Acta biomaterialia 2017 01 10() pii S1742-7061(17)30033-8
We hypothesize that periodically early, local suppression of cysteinyl leukotrienes (CysLTs), which are potent inflammatory mediators, can reduce the fibrotic capsular contracture around silicone implants. We tested this hypothesis with the silicone implants enabled with the sustained release of montelukast, a CysLT receptor antagonist, for 3 and 15 days. In this work, we inserted each of the distinct implants into the pocket of the subpanniculus carnosus plane of living rats and performed histological and immunofluorescent (IF) analyses of the tissues biopsied at predetermined periods for 12 weeks after implant insertion. The implants with montelukast exhibited significantly reduced polymorphonuclear leukocytes (i.e., PMNs), implying a concurrent reduction of CysLT. This effect was more prominent after long-term local montelukast exposure. Thus, fewer fibroblasts were recruited, thereby reducing transforming growth factor (TGF)-β and myofibroblasts in the tissue around the implant. Therefore, the fibrotic capsule formation, which was assessed using the capsule thickness and collagen density, decreased along with the myofibroblasts. Additionally, the tissue biopsied at the experimental end point exhibited significantly decreased mechanical stiffness.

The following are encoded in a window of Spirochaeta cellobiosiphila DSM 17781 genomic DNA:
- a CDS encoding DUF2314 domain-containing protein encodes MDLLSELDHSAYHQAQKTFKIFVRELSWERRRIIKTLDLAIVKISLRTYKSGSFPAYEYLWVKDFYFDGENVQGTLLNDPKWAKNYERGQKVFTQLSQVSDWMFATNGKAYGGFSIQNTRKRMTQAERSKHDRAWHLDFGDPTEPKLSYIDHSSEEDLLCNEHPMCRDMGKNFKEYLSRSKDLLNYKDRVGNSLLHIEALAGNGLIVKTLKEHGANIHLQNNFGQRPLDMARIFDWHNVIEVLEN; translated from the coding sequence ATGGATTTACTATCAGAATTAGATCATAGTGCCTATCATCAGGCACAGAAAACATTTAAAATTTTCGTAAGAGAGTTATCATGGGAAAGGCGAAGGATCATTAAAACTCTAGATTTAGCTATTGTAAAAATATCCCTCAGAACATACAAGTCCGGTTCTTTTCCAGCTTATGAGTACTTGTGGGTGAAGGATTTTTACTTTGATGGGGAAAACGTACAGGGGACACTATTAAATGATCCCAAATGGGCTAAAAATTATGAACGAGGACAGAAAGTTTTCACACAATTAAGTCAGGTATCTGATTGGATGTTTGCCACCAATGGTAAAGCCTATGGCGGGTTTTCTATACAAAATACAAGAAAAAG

STATEMENT OF SIGNIFICANCE
Capsular contracture is troublesome, making the tissues hardened around the silicone implant. This causes serious pain and discomfort to the patients, often leading to secondary surgery for implant replacement. To resolve this, we suggest a strategy of long-term, local suppression of cysteinyl leukotriene, an important mediator present during inflammation. For this, we propose a silicone implant abled to release a drug, montelukast, in a sustained manner. We tested our drug-release implant in living animals, which exhibited a significant decrease in capsule formation compared with the intact silicone implant. Therefore, we conclude that the sustained release of montelukast at the local insertion site represents a promising way to reduce capsular contracture around silicone implants.